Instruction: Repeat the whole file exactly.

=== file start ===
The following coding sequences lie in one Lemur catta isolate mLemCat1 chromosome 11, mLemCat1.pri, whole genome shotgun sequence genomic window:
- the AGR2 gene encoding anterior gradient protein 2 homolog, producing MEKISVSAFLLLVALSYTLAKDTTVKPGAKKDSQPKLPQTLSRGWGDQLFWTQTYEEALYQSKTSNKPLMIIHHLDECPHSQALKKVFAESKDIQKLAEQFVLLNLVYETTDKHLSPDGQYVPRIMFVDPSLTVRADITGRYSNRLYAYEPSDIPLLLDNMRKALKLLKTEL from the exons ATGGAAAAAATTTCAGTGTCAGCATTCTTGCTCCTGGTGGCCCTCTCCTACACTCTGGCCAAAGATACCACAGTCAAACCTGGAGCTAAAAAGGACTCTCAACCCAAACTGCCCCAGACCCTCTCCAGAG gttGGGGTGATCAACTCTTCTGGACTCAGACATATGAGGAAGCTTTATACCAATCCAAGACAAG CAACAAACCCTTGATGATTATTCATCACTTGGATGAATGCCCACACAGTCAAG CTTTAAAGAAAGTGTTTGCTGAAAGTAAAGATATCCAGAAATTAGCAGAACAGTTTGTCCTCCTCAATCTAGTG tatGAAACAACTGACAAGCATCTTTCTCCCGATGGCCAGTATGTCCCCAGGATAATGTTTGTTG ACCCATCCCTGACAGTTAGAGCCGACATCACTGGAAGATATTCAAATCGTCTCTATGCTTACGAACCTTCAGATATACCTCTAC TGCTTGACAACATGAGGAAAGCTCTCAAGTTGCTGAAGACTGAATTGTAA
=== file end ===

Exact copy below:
The following coding sequences lie in one Lemur catta isolate mLemCat1 chromosome 11, mLemCat1.pri, whole genome shotgun sequence genomic window:
- the AGR2 gene encoding anterior gradient protein 2 homolog, producing MEKISVSAFLLLVALSYTLAKDTTVKPGAKKDSQPKLPQTLSRGWGDQLFWTQTYEEALYQSKTSNKPLMIIHHLDECPHSQALKKVFAESKDIQKLAEQFVLLNLVYETTDKHLSPDGQYVPRIMFVDPSLTVRADITGRYSNRLYAYEPSDIPLLLDNMRKALKLLKTEL from the exons ATGGAAAAAATTTCAGTGTCAGCATTCTTGCTCCTGGTGGCCCTCTCCTACACTCTGGCCAAAGATACCACAGTCAAACCTGGAGCTAAAAAGGACTCTCAACCCAAACTGCCCCAGACCCTCTCCAGAG gttGGGGTGATCAACTCTTCTGGACTCAGACATATGAGGAAGCTTTATACCAATCCAAGACAAG CAACAAACCCTTGATGATTATTCATCACTTGGATGAATGCCCACACAGTCAAG CTTTAAAGAAAGTGTTTGCTGAAAGTAAAGATATCCAGAAATTAGCAGAACAGTTTGTCCTCCTCAATCTAGTG tatGAAACAACTGACAAGCATCTTTCTCCCGATGGCCAGTATGTCCCCAGGATAATGTTTGTTG ACCCATCCCTGACAGTTAGAGCCGACATCACTGGAAGATATTCAAATCGTCTCTATGCTTACGAACCTTCAGATATACCTCTAC TGCTTGACAACATGAGGAAAGCTCTCAAGTTGCTGAAGACTGAATTGTAA